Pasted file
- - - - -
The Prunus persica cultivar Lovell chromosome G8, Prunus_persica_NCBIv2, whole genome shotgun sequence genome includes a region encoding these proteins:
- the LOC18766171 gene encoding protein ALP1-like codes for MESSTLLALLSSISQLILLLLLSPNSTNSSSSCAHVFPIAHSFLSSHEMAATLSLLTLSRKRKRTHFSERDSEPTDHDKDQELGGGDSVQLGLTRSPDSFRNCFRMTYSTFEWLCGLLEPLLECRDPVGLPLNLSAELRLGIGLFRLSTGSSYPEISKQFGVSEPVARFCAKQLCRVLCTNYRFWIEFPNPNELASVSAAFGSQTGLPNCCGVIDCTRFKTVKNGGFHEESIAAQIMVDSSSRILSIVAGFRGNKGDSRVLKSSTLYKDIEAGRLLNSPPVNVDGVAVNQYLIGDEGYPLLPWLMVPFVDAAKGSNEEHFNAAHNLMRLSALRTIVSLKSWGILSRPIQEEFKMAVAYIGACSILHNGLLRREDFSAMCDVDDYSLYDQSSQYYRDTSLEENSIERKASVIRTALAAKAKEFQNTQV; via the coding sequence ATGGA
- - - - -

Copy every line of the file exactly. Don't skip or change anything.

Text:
The Prunus persica cultivar Lovell chromosome G8, Prunus_persica_NCBIv2, whole genome shotgun sequence genome includes a region encoding these proteins:
- the LOC18766171 gene encoding protein ALP1-like codes for MESSTLLALLSSISQLILLLLLSPNSTNSSSSCAHVFPIAHSFLSSHEMAATLSLLTLSRKRKRTHFSERDSEPTDHDKDQELGGGDSVQLGLTRSPDSFRNCFRMTYSTFEWLCGLLEPLLECRDPVGLPLNLSAELRLGIGLFRLSTGSSYPEISKQFGVSEPVARFCAKQLCRVLCTNYRFWIEFPNPNELASVSAAFGSQTGLPNCCGVIDCTRFKTVKNGGFHEESIAAQIMVDSSSRILSIVAGFRGNKGDSRVLKSSTLYKDIEAGRLLNSPPVNVDGVAVNQYLIGDEGYPLLPWLMVPFVDAAKGSNEEHFNAAHNLMRLSALRTIVSLKSWGILSRPIQEEFKMAVAYIGACSILHNGLLRREDFSAMCDVDDYSLYDQSSQYYRDTSLEENSIERKASVIRTALAAKAKEFQNTQV; via the coding sequence ATGGA